For the 460,000 Twitter followers of Praying Medic, one of the most prolific posters of the QAnon conspiracy, the US election is not over. His calendar is littered with allegations of electoral fraud, alongside retweets from President Donald Trump.
“Anyone who thinks Donald Trump has no chance of winning re-election hasn’t thought of all eventualities to their logical or probable end,” Praying Medic said in a tweet earlier this month. “Biden’s only hope of winning was to convince Trump to concede. He failed. ”
But despite its optimism, right-wing theory was hit hard by Joe Biden’s US presidential victory. Experts warn, however, that this could still cast a shadow over global politics for years to come.
With its central belief that the United States is embroiled in a long-standing power struggle with a so-called “deep state,” QAnon gained ground during the election. It has garnered endorsements from high profile figures including politicians and influencers.
But according to Joe Ondrak, senior researcher at the counter-disinformation organization Logically, Mr. Biden’s victory left the community largely “rudderless.” He added that there had been a noticeable drop in momentum on major social platforms since, and only one post from the alias “Q” in December.
“It is difficult to consider the [current] Q state a success, ”he said.
The outcome of the US election destabilized QAnon because one of his central predictions was that Mr. Trump would win a second term. The movement has also been hampered by measures taken by social platforms to eradicate content related to QAnon. Facebook, once a key hub for Q communities, is now “a desert,” said Vegas Tenold, an investigative researcher at the Anti-Defamation League’s Center on Extremism.
” A lot of [interpersonal] networks have been created [before August, when Facebook tightened its policy on QAnon] but the spread of the message has been largely stopped, ”he said.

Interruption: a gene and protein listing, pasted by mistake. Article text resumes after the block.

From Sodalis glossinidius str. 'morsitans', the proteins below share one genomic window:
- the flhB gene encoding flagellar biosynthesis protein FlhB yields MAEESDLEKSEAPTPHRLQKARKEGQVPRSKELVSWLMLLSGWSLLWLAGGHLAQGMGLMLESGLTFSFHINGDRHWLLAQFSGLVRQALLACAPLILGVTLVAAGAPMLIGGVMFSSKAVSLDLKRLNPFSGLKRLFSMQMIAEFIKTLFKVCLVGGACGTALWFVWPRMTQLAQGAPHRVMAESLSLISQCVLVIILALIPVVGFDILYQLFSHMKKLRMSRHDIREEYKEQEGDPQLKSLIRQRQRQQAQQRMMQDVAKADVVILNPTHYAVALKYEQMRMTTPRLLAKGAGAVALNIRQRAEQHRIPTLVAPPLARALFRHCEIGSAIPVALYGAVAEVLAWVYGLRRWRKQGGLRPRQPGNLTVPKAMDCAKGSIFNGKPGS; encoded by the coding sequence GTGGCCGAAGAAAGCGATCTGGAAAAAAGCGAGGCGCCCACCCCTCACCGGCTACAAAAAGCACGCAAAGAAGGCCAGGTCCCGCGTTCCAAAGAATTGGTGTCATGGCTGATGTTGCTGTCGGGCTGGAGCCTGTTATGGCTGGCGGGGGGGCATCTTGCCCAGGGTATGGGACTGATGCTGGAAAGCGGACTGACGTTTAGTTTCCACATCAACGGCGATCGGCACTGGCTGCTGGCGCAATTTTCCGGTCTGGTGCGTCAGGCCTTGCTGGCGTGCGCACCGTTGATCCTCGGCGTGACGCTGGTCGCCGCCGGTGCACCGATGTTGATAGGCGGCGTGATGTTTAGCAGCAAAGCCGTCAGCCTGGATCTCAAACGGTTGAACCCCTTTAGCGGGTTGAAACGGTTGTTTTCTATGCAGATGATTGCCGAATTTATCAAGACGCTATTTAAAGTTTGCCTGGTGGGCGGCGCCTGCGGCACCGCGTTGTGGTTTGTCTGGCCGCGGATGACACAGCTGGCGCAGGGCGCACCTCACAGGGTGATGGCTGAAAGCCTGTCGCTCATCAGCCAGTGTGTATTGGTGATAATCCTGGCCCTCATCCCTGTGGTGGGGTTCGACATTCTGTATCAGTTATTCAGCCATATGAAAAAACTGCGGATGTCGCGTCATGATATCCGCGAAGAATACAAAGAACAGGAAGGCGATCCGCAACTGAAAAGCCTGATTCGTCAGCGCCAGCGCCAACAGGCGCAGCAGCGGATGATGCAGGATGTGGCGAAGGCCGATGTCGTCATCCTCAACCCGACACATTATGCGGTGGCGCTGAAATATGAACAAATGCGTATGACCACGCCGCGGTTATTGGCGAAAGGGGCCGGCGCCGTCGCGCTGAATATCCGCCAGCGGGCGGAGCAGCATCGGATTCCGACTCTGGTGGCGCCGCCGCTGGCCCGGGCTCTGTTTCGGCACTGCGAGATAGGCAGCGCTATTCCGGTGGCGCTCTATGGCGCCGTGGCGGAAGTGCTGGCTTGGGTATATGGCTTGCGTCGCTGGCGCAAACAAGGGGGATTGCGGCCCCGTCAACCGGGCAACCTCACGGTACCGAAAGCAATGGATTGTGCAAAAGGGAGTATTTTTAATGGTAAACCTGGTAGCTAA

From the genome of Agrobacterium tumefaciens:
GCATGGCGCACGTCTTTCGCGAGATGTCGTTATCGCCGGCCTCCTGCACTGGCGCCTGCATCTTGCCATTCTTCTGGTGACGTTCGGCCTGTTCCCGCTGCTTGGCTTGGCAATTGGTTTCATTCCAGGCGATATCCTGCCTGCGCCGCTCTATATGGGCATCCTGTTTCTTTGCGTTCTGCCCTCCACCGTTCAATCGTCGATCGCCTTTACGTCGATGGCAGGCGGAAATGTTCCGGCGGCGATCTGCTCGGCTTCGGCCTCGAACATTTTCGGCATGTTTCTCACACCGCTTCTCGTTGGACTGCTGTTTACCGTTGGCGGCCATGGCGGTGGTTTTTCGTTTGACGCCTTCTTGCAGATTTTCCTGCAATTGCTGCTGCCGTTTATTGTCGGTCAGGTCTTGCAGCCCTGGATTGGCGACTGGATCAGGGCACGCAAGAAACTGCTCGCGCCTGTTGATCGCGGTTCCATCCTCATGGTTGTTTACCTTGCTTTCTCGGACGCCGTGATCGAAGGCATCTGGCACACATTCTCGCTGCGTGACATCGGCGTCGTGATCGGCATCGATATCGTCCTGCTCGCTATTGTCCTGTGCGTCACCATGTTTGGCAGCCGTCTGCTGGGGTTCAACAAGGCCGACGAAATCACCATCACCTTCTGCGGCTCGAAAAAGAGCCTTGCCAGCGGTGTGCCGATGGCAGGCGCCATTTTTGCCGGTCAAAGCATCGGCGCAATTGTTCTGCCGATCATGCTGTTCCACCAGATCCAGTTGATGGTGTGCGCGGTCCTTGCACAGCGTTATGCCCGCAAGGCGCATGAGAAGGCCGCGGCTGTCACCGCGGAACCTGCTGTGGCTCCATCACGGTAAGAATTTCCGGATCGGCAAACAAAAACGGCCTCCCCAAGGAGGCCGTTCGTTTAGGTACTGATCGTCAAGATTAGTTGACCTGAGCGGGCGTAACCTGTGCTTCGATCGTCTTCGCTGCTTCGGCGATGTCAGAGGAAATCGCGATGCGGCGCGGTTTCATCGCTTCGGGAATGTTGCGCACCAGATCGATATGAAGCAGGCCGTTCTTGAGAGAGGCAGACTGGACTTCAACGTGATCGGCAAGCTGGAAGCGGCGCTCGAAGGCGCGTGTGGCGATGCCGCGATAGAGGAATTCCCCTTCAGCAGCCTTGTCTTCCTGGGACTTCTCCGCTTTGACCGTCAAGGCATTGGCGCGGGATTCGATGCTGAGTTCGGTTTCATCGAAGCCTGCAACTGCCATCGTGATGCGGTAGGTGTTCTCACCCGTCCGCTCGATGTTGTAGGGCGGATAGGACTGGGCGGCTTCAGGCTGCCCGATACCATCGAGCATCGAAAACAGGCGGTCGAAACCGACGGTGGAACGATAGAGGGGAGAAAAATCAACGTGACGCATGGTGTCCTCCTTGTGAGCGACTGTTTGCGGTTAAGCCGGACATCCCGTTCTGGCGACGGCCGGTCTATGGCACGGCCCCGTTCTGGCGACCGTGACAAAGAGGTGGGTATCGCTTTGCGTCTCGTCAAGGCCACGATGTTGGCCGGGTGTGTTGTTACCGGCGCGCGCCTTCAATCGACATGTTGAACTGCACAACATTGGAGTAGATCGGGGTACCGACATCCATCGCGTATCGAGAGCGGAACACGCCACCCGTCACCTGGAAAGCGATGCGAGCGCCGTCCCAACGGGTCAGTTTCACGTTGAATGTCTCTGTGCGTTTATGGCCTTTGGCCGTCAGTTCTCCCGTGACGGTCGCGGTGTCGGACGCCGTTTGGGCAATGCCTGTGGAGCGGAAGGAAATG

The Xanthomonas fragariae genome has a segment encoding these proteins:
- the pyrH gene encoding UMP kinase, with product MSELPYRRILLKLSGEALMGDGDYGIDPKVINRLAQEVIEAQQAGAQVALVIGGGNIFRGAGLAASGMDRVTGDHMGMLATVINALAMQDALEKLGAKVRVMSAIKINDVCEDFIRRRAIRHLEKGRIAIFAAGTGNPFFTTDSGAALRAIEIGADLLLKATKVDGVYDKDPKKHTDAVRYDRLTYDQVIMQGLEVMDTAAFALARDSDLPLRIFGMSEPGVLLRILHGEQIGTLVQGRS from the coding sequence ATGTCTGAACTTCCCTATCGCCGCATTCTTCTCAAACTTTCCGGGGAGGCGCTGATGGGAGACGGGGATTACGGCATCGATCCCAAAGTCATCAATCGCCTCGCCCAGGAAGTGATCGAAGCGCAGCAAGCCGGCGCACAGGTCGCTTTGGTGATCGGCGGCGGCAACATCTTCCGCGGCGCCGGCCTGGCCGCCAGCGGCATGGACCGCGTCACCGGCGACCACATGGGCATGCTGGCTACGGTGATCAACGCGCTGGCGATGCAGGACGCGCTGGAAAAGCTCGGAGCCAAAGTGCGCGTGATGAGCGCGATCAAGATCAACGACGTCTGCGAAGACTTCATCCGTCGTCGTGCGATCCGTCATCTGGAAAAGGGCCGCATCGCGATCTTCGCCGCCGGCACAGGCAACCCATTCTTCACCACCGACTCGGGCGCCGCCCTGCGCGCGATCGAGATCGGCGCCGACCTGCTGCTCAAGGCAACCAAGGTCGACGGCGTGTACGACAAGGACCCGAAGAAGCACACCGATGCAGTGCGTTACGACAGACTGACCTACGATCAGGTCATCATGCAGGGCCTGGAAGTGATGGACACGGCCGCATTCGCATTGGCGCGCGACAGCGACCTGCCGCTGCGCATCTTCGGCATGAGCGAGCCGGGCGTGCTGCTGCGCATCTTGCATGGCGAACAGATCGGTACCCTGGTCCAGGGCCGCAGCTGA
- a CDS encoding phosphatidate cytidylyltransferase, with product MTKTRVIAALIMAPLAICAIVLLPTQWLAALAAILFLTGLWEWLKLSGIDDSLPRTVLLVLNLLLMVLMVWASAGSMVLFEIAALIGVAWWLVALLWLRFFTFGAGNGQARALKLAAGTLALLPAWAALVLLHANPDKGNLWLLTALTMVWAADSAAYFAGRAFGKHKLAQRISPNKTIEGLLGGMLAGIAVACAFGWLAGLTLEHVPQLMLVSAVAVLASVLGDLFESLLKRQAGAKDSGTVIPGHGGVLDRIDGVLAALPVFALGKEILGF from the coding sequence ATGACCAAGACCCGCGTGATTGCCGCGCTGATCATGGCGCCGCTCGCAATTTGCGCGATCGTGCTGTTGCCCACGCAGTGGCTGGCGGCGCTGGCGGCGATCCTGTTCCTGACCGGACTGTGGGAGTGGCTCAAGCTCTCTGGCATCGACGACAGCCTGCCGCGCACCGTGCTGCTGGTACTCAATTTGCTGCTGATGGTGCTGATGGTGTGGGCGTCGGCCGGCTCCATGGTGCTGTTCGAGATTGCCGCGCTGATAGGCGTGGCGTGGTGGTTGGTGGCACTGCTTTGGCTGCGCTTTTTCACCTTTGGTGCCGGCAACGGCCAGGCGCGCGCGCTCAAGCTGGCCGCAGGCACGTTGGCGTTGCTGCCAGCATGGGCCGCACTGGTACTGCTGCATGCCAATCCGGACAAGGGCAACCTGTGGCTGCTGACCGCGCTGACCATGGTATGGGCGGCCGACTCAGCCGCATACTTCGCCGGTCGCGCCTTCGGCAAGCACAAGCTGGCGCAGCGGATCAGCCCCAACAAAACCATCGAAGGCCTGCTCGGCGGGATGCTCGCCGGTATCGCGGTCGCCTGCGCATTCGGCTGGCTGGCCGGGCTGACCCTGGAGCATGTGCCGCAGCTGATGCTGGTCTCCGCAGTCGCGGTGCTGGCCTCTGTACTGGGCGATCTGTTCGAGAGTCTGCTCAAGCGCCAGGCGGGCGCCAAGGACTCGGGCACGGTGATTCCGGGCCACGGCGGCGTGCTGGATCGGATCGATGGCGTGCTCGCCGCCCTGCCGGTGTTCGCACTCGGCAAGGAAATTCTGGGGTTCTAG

QAnon had recently found success on alternative platforms, said Samantha North, director of the counter-disinformation organization North Cyber Research. Earlier this month, the managing director of the right-wing social network Gab described the conspiracy theory as a “new decentralized media network that surfaces, distributes and verifies information in real time.”
But the appeal of these “alternative” sites seems limited. Speak, the ‘social media for free speech’ platform that peaked in app download charts in the United States shortly after the election, fell from the top 300 on the App Store from Apple, according to data from SensorTower.
“I can’t really imagine someone’s aunt or uncle [alt platforms]Ms. North said. “Twitter and Facebook will remain loyal to the mainstream.”
Experts warn, however, that QAnon’s ability to continually reinvent itself means that such setbacks can only be temporary. President Trump’s electoral defeat, for example, was unlikely to shake the faith of staunch believers in QAnon, said Chine Labbe, European editor of the counter-disinformation organization NewsGuard.
“There have been a lot of predictions from the start, none of which came to fruition. Hillary Clinton was supposed to have been arrested three years ago. . . but that did not prevent the movement from developing, ”she added.
She also said that the development and mutation of QAnon around the world remains a source of concern. Ms Labbe said that one of the French QAnon websites she was tracking dropped from 1,300th place for online engagement at the end of July to 293 at the end of November.
Meanwhile, a core of QAnon influencers who have built their careers on conspiracy theory – selling products like health supplements and healing rituals – are unlikely to give up their meal ticket. ” [Q] is now so nebulous and infrequent in their posts [that] it really is the taste makers and influencers who are QAnon now, ”said Mr. Tenold.
A report last week from the Institute for Strategic Dialogue and NewsGuard also found that even after Facebook’s ban on QAnon, heavily-followed personal accounts continued to promote the plot.
The 2020 US election marked a milestone for the movement, Ms Labbé said, despite Mr Trump’s ultimate defeat. ” [This year] Q has entered Congress in the United States, ”she said, referring to Marjorie Taylor Greene, an elected representative from Georgia who promoted QAnon conspiracy theories on Twitter.
Ms. North said that given the US president’s previous promotion of QAnon, in which he said his adherents “love our country,” she could predict that the movement would be invoked in future campaigns. ” He [Mr Trump] can position himself as a resistance fighter in a way[in a 2024 presidential bid]. . . I see [QAnon] be exploited in that kind of effort.
“It’s hard to be optimistic because politicians seem happy enough to fan these flames,” Tenold said. “As long as it’s in the best interests of politicians to suggest election fraud and a pedophile cabal, I don’t think it will go away.